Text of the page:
Peep Prep: What to Expect When You're Expecting Chicks
By Julie Adolf on May 02, 2012
Featured Member Post
Age of Birds Temperature
1 day 95 degrees
7 days 90 degrees
14 days 85 degrees
21 days 80 degrees
28 days 75 degrees
35 days 70 degrees
If your chicks are huddled together close to the light, it's an indication that the brooder isn't warm enough. Likewise, if they are at the far end of the brooder, away from the lamp—they may be too warm. Keep an eye on the temperature and adjust the height of your heat lamp as needed.
In addition to the heat lamp, you'll need to cover the entire floor of the brooder with litter, approximately four inches deep. Litter can be wood shavings, sawdust, peanut hulls, or pine straw. We use wood shavings, which then go into the compost pile. Another benefit of chickens - a boost to the compost!
...is all of the time. Make sure your chicks have food and water available at all times. The chick's body is more than 50 percent water, and it needs water for all body functions. Provide two, one-gallon water fountains for 50 chicks. Keep the water clean at all times. We have a smaller waterer, which is approximately a liter for three chicks—but which is cleaned and filled often.
Likewise, chicks grow quickly—and they need continuous access to food.
In just two weeks, Saltine went from this...
...the awkward teenage phase, where chickens show their true relationship to dinosaurs.
(And yes. That is a teddy bear in the brooder. Chicken Mama gave it to Saltine when she was in the brooder alone, before her sisters arrived. Kristen feared Saltine would be lonely.)
Begin by offering your chicks starter chick feed, which we buy at our feed and seed store. Depending on the number of chicks you raise, there are different feeder options. Ours is a simple metal, circular feeder with a lid and open feeding stations. (The lid helps prevent the chicks from using their feeder as a litter box.)
As your chicks grow, you'll move them into an outside coop with an area for them to forage. There are numerous options available for coops, from the most basic plywood, self-built design to repurposed dog kennels and playhouses to elaborate, expensive gorgeous structures.
The most important factor to consider with your coop is safety. We learned the hard way. With our first flock, I purchased a small, cute coop online. While it looked predator-proof, it wasn't. A raccoon entered the coop after opening two sliding locks.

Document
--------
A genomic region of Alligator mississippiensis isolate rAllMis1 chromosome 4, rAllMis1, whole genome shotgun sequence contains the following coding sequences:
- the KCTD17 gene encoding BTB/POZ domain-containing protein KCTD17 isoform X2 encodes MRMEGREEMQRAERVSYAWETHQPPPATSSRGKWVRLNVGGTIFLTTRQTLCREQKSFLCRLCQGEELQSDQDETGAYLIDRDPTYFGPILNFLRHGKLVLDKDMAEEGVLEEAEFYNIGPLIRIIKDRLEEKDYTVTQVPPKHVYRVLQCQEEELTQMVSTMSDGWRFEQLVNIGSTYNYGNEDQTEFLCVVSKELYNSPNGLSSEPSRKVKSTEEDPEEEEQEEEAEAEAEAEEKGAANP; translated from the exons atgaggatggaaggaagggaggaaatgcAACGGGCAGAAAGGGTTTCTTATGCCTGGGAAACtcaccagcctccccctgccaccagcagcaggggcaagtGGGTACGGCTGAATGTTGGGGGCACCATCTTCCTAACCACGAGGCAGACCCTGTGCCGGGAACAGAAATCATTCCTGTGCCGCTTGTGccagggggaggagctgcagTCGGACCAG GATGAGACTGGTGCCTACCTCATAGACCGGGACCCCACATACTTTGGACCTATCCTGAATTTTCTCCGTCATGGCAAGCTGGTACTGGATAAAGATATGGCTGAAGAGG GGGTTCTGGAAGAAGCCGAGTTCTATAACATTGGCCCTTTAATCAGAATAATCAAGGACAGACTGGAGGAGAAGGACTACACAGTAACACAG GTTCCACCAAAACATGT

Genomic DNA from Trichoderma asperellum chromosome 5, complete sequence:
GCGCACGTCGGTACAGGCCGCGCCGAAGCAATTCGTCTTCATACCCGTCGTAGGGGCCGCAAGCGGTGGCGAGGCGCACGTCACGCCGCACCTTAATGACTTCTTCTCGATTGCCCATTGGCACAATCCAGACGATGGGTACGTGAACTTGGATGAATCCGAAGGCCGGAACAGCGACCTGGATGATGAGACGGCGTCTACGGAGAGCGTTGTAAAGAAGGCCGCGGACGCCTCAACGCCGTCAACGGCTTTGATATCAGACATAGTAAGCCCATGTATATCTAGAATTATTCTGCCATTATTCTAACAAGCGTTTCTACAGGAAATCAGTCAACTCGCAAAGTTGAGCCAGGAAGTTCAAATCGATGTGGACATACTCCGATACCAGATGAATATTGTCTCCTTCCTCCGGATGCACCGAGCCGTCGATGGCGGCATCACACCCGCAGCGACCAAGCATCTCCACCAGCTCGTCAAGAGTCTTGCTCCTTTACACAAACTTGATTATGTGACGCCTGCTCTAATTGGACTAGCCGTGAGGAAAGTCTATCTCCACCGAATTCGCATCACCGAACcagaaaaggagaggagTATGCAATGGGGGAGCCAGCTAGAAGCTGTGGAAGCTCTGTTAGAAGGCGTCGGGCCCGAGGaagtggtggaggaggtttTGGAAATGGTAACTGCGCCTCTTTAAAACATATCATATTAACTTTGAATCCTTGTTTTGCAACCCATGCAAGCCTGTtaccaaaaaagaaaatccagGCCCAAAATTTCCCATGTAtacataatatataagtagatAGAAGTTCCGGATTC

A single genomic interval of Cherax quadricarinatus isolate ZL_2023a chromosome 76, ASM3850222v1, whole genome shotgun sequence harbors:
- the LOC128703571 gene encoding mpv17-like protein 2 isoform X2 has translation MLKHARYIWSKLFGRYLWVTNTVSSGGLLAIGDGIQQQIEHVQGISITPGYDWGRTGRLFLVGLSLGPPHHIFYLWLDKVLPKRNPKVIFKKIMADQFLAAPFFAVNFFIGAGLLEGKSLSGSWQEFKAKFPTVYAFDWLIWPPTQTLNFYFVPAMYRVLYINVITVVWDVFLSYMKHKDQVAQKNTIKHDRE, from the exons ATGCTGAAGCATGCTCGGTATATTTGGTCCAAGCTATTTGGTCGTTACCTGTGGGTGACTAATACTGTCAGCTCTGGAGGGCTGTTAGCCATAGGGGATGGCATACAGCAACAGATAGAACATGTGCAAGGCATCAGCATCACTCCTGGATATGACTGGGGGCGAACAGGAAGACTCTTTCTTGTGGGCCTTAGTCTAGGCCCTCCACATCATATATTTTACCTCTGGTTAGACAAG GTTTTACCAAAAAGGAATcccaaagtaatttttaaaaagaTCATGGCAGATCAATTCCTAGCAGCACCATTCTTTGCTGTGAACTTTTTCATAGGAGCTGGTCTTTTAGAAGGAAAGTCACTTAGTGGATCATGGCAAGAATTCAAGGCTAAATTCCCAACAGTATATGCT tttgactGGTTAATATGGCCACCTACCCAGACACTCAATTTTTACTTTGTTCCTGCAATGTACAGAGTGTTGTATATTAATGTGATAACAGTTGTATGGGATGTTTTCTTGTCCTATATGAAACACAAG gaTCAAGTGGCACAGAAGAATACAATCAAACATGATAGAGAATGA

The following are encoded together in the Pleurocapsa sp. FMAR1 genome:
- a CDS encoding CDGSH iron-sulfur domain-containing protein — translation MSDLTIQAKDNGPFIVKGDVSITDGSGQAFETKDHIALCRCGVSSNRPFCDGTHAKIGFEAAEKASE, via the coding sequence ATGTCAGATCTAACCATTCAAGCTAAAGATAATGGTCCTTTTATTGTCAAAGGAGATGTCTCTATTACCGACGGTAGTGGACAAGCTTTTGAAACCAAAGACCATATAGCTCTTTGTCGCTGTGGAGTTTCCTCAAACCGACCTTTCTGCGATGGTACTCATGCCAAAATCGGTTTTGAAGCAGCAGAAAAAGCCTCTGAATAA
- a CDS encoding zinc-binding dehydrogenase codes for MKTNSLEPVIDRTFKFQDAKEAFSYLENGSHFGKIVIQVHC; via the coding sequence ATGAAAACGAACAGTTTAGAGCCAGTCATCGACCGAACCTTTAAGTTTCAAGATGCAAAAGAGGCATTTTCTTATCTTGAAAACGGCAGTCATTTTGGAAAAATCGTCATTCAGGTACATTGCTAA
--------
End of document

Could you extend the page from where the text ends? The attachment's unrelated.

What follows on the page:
We lost Salt, a Barred Plymouth Rock. We were devastated.
Now, we've built a chicken fortress. The door requires two hands to open, and we're vigiliant to ensure the girls are safely locked away as soon as dusk hits.The girls forage in a large, fenced area behind our pool during the day. Even then, though, we've installed crisscrossing strings above the area to deter hawks. Must keep the girls safe!
Chicken Mama's new babies are slowly becoming introduced to the outdoors. Yesterday, they spent the afternoon outside in a small run, exploring the grass. In our case, we need to carefully introduce them to the older girls to ensure peace among the flock. (Yes, there really is a pecking order.)
For now, enjoy your little peeps. Our family spends an amazing amount of time outside, playing with chickens. The kids' friends come over and play with chickens. In fact, at Kristen's most recent birthday party, we celebrated chickens--chicken cupcakes, chicken t-shirts for the girls to decorate, and chicken-themed presents galore.
Remember—the more that you handle your chicks, the more tame they will become.
Just ask Chicken Mama.
Enjoy your babies--they grow so quickly.
Julie is the owner of Garden Delights, an organic heirloom plant nursery specializing in edibles. She writes about growing gardens, growing green, growing locavores, growing kids, and growing one day at a time at Growing Days.